- School construction;
- Prekindergarten program(s); and
- College scholarships and need-based financial aid.
Which Agencies Control the Lottery Funds?
In addition to the significant legislative changes that have occurred regarding lottery funds, it also is important to note that these dollars don't flow (and have never flowed) directly from the lottery to Guilford County Schools (GCS). Rather, lottery proceeds go to other agencies including the State and the County.
When the State funds GCS, it does so in specific categories or allotments, such as teachers, instructional supplies and materials, textbooks, etc. The various State funding sources for these allotments are not identified. As such, GCS cannot verify that the expenditures listed on the NCEL website are accurate; we have no way of knowing.
More importantly, the NCEL website does not reflect the amount of State general fund dollars that were formerly used for education that have now been redirected to other areas in the State budget since lottery dollars became available.
In other words, lottery funding has supplanted, rather than added to, PreK-12 education funding in North Carolina.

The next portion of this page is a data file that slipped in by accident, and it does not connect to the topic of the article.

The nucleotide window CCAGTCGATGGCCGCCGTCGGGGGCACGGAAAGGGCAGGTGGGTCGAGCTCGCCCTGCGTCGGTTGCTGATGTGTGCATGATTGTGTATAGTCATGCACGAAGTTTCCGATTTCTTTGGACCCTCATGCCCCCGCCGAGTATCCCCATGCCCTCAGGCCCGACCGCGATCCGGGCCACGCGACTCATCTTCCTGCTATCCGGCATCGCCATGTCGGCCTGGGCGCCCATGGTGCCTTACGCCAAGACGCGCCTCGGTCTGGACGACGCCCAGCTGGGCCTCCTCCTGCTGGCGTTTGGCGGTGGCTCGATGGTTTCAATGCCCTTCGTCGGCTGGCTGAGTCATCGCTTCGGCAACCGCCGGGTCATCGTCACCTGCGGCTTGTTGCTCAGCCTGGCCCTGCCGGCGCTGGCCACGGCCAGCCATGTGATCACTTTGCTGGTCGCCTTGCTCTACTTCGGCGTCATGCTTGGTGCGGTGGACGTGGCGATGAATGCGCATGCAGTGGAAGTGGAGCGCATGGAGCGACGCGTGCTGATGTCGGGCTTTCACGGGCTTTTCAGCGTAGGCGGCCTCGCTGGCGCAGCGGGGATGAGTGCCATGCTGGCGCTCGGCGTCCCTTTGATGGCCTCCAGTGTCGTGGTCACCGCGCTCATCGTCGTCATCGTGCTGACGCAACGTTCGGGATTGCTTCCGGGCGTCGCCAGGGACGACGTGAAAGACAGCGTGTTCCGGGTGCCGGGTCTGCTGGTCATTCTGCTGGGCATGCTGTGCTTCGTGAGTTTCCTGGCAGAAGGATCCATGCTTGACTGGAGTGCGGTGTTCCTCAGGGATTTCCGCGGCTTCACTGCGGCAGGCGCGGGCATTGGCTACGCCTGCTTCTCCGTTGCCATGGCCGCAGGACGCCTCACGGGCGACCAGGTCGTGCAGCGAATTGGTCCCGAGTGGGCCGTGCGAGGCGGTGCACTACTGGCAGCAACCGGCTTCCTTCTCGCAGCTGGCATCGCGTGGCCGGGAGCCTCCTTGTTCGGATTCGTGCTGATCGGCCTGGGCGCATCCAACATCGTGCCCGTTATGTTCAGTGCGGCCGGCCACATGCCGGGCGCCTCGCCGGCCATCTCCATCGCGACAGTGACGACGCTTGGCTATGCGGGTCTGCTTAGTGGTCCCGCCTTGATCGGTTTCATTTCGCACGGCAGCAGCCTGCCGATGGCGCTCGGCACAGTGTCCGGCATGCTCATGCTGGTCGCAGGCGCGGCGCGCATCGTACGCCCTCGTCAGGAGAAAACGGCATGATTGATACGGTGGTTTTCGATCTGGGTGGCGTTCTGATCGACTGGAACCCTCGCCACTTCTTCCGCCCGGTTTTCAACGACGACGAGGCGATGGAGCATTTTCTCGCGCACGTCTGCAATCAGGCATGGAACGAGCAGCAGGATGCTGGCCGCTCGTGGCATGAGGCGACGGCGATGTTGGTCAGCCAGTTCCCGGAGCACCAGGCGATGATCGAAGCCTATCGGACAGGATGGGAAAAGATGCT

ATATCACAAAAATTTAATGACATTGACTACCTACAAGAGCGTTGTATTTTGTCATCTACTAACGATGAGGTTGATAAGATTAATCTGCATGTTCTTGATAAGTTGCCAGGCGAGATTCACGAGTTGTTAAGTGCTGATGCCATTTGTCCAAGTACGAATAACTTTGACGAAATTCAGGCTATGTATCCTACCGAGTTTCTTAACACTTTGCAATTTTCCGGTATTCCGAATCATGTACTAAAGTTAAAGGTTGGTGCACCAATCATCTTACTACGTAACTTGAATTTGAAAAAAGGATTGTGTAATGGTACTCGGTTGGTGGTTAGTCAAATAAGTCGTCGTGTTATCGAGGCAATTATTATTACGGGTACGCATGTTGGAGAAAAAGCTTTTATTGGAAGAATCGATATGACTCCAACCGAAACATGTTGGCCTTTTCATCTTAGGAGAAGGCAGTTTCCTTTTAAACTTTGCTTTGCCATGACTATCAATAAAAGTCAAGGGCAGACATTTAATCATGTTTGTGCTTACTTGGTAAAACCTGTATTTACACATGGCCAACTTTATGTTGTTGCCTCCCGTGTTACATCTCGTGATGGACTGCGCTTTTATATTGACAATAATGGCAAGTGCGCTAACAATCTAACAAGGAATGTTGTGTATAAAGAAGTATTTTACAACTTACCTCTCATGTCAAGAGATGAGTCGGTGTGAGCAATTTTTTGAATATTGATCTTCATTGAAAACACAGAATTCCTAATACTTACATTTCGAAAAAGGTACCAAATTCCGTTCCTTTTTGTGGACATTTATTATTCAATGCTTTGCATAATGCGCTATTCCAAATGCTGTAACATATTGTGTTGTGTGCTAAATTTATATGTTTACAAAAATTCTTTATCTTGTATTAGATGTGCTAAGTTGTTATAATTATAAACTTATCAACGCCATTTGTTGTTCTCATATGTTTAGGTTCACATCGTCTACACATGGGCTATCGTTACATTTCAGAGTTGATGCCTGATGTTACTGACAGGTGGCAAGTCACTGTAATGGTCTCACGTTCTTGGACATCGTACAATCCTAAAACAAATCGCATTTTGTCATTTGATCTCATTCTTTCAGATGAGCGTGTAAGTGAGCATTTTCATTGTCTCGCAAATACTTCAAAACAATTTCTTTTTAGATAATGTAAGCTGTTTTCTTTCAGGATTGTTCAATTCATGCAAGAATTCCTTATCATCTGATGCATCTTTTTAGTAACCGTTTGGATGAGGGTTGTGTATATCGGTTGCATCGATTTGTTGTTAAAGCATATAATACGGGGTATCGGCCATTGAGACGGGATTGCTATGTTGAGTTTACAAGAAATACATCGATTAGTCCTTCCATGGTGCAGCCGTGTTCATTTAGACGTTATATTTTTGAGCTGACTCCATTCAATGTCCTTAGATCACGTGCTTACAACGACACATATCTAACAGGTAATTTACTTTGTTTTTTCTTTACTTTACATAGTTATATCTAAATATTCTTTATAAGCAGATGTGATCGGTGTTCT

For example, the lottery website states that schools in Guilford County have received 936 teaching positions funded with lottery funds since the inception of the NCEL. This seems to imply that GCS and charter schools located in Guilford County have received funding for additional teachers each year that lottery funds have been available. This is not the case, however.
To illustrate, let's compare the way the State funded classroom teachers in 2007-08 to the funding provided by the State for classroom teachers in 2014-15. The state used the following formulas to calculate the number of classroom teachers provided to school districts:
1 teacher per 18 students
1 teacher per 18 students
1 teacher per 18 students
1 teacher per 17 students
4th _ 6th
1 teacher per 22 students
1 teacher per 24 students
7'h _ 8th
1 teacher per 21 students
1 teacher per 23 students
1 teacher per 24.5
1 teacher per 26.5
1 teacher per 26.64
1 teacher per 29
1 per county
1 per county